Hal, this is just the latest attempt to re-purpose Anzac …

Comment on A good spot for the art gallery? by Alex Nelson.

Hal, this is just the latest attempt to re-purpose Anzac Oval as a village green, first proposed by the Alice Springs Town Council in 1979 and firmly resisted by the rugby codes (and especially by John Reeves, then ALP Alice Springs branch president, rugby league president, elected as alderman on the town council, and not long afterwards elected as Member for the Northern Territory. He is now a Federal Court judge.).
The village green concept was tried again in 1994 when the ASTC attempted to relocate the rugby codes to the Ross Park Oval, enticed there by the promise of lighting to facilitate games at night; and stoutly resisted and defeated by local Eastside residents, led by the Eastside Residents’ Association of which I was then a committee member.
And now here we go again …
Quite apart from the old high school complex, Anzac Oval itself is of considerable historical value as it is the first turfed sports oval in the NT and it was established entirely as a community effort over the summer of 1951-52 – no government assistance involved.
Part of that work was done by the town’s children who were organised by the new Youth Centre into an emu parade on one weekend that cleared the whole area of rocks and sticks.
Ah yes, the bad old days of Commonwealth control.

Alex Nelson Also Commented

A good spot for the art gallery?
A follow-up to my previous comment, I’m informed that the asbestos has been removed from the old Anzac Hill High School complex so that is not an issue for the use of those buildings.
I’ve no doubt that old school site is of considerable historical importance to Alice Springs. Nothing should be done to remove them until that history is assessed. There should be no return to the situation that existed in our town in the 1980s, which in fact was the origin of heritage protection legislation in the Northern Territory.


A good spot for the art gallery?
@ Hal Duell (Posted March 10, 2018 at 10:53 am): It probably is the case there is asbestos in the buildings, Hal, but the place has been in use for a variety of roles since its construction in 1952 and I’ve never heard of anyone contracting asbestosis from that place or any other of similar age in Alice Springs.
I’m rather suspicious that asbestos is suddenly being raised now, it’s strongly reminiscent of the “concrete cancer” that became the excuse for the demolition of the legendary Hotel Darwin in 1999.
Hmm, are we witnessing history repeating – the old CLP regime overseeing the destruction of a city centre landmark in Darwin almost 20 years ago, and the current Labor government seeking to do the same for a historically valuable education landmark in Alice Springs? (Maybe it’s relevant to note the CLP government in 1999 had 18 members, as does the current Labor government. Warning! That big majority didn’t save the CLP from losing office for the first time at the next Territory elections in 2001).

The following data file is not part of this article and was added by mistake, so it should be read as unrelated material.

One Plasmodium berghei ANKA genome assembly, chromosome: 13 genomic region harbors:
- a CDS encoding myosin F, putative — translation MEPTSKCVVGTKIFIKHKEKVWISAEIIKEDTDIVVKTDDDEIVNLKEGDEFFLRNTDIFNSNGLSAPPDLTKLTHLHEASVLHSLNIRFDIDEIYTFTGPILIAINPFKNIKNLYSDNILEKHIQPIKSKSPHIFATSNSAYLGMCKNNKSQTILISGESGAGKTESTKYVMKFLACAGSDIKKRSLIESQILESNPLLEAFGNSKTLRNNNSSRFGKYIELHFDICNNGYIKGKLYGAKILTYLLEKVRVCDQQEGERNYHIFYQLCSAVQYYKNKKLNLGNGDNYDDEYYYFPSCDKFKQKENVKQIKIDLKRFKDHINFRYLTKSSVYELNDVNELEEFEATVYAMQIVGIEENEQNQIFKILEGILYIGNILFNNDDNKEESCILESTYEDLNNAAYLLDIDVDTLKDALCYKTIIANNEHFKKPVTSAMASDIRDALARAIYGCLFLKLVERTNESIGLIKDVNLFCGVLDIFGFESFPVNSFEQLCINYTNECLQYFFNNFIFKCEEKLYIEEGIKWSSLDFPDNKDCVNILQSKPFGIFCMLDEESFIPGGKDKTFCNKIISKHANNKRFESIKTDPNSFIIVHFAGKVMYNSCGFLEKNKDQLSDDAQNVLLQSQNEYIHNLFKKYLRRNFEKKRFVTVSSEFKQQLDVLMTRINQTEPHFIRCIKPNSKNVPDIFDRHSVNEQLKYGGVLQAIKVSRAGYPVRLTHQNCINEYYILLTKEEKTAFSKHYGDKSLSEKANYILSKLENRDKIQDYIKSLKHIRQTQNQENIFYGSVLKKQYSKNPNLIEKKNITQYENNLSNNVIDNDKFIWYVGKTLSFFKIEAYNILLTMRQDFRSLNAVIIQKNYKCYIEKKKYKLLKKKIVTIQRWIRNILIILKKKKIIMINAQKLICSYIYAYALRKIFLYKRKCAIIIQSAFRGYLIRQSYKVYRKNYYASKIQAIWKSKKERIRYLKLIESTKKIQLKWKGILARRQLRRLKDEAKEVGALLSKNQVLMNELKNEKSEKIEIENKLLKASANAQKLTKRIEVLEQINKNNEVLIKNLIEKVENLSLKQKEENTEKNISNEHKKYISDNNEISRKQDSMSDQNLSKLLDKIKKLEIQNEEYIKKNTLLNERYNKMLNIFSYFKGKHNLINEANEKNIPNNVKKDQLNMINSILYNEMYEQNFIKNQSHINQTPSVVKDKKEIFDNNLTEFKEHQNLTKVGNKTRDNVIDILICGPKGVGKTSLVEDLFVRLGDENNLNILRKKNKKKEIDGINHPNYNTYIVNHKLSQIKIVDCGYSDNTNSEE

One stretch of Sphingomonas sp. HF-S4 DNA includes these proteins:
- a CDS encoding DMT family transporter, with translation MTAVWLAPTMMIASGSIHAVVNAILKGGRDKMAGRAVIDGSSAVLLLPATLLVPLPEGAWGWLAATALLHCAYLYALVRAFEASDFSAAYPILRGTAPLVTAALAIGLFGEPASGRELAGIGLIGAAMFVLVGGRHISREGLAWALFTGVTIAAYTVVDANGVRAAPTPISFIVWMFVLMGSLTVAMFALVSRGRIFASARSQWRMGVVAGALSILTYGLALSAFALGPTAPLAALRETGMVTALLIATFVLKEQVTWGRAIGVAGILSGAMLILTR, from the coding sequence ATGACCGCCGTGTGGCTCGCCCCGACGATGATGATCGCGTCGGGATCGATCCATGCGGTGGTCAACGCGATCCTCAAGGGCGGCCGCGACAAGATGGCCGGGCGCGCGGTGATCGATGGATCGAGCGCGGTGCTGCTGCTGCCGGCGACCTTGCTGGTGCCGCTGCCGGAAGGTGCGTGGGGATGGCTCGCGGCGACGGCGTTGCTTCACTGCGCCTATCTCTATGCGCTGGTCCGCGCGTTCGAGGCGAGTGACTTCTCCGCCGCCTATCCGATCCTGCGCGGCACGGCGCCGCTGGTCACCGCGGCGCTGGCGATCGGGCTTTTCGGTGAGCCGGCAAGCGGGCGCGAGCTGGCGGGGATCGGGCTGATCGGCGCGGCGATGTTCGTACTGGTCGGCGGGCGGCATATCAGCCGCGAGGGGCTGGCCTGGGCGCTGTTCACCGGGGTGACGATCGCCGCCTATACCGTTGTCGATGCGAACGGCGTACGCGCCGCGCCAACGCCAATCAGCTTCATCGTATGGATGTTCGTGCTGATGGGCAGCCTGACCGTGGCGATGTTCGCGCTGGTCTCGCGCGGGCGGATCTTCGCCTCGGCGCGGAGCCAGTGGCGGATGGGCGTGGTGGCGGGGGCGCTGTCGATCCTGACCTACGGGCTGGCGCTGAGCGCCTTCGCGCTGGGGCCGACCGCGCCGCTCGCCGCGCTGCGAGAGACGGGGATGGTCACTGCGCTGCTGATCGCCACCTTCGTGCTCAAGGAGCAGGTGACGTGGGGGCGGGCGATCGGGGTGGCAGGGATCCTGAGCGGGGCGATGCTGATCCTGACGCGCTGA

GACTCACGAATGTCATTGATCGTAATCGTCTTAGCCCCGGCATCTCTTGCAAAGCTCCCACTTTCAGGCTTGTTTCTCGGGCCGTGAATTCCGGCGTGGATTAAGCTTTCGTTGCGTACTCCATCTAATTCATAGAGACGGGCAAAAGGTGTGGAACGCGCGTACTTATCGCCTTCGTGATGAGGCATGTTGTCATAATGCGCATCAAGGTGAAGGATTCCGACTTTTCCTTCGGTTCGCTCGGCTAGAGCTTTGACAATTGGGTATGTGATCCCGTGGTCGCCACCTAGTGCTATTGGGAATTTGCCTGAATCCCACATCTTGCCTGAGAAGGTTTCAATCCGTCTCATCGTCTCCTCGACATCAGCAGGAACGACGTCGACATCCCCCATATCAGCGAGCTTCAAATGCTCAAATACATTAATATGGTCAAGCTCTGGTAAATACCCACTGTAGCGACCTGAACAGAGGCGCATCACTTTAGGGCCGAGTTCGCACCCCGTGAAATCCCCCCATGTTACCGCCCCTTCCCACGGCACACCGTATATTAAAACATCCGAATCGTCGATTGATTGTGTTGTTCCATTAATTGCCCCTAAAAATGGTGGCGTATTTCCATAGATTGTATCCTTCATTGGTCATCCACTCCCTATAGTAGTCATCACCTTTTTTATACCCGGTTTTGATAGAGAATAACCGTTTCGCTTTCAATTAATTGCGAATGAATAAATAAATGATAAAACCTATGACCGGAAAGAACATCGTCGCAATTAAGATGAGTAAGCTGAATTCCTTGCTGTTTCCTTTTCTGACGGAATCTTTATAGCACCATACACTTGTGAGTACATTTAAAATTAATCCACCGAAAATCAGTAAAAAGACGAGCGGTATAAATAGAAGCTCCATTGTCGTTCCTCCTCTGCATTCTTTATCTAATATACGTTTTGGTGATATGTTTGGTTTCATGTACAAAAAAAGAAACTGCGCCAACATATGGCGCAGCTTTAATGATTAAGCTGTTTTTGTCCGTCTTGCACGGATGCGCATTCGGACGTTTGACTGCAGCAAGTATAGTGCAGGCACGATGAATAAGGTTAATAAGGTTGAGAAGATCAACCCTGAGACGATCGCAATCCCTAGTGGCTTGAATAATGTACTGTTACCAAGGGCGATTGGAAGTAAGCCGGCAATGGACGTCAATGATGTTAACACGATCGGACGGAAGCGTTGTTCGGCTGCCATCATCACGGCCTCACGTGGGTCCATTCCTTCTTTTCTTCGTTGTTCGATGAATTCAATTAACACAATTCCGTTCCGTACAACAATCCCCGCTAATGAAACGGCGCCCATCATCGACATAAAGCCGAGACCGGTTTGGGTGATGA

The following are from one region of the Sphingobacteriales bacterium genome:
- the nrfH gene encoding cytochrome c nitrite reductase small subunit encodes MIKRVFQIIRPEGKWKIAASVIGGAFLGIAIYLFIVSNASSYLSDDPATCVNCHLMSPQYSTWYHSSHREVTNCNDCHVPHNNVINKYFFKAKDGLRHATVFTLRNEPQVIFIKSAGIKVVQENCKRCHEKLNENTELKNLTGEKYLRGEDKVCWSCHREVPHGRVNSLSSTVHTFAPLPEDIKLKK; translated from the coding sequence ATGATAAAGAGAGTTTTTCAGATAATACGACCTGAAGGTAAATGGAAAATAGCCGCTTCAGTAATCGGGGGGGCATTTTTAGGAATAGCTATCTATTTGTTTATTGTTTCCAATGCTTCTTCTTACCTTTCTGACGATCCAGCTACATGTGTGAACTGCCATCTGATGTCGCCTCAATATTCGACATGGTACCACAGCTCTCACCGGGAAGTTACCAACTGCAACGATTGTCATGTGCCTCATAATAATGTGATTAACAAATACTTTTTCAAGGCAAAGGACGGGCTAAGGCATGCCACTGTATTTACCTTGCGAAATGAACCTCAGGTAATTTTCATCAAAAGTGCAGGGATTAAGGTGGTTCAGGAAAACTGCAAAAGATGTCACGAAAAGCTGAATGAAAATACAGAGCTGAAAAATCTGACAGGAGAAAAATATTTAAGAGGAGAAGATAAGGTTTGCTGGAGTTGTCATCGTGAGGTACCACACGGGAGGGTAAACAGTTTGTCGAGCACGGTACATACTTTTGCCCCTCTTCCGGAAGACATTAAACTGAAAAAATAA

The fact is the old Alice Springs Upper Primary School cum original Alice Springs High School cum Community College of Central Australia cum Anzac Hill High School complex is in remarkably good – and I note there is some use being made of it at present, too.


A good spot for the art gallery?
@ Maya (Posted March 9, 2018 at 11:00 am): I’m with you, Maya, that is precisely the right purpose for that old school complex. It’s also not far from St Philip’s College which is in the process of acquiring the defunct RSL Club so there seems to me to be great potential to integrate services and opportunities for the benefit of these children and our community.
I think everybody is fed up to the back teeth with the lack of progress in resolving these decades-long problems of intergenerational youth crime and mayhem. NT Self-Government has proven no better (and demonstrably considerably worse) than the popularly maligned Commonwealth era of control of Territory affairs in tackling these issues.
I believe most of us are not interested in grandiose, big bucks projects of dubious merit – we’ve gone down this pathway a number of times previously and the track record of fulfilling economic nirvana that governments entice us with to support these schemes invariably falls well short of ambition.
The Government’s highest priority (and I don’t care which party is in control) must focus on the children and youth, because if we can get that right everything else will follow.


Recent Comments by Alex Nelson

‘Catastrophic’ drop in construction work
@ Evelyne (Posted June 28, 2019 at 3:15 pm): Perhaps you should ask people working within the public service/bureaucracy about the difference between democracy and tyranny. On second thought, don’t bother – they all have to keep their mouths shut.


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@ Interested Darwin Observer (Posted June 28, 2019 at 8:04 am): Oh! Are we a democracy?


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If I recall correctly, the Geoscience Australia Antenna commenced operation as a Landsat receiving station in 1979, so this year marks its 40th anniversary.
Our family was living at the CSIRO residence by Heath Road at the time, now the Centre for Appropriate Technology.
There was one funny occasion when my brother was wandering around in the paddock nearby the new facility, and wherever he went the antenna would swing around and point towards him.
I think he got a bit spooked by it but it was the technical officers in the adjoining demountable lab that were just having a bit of fun.


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This is tremendous good news for Alice Springs. I shall put on hold my plans to move to Katherine 🙂


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Certainly not the first time that kind of offence has occurred at those premises!


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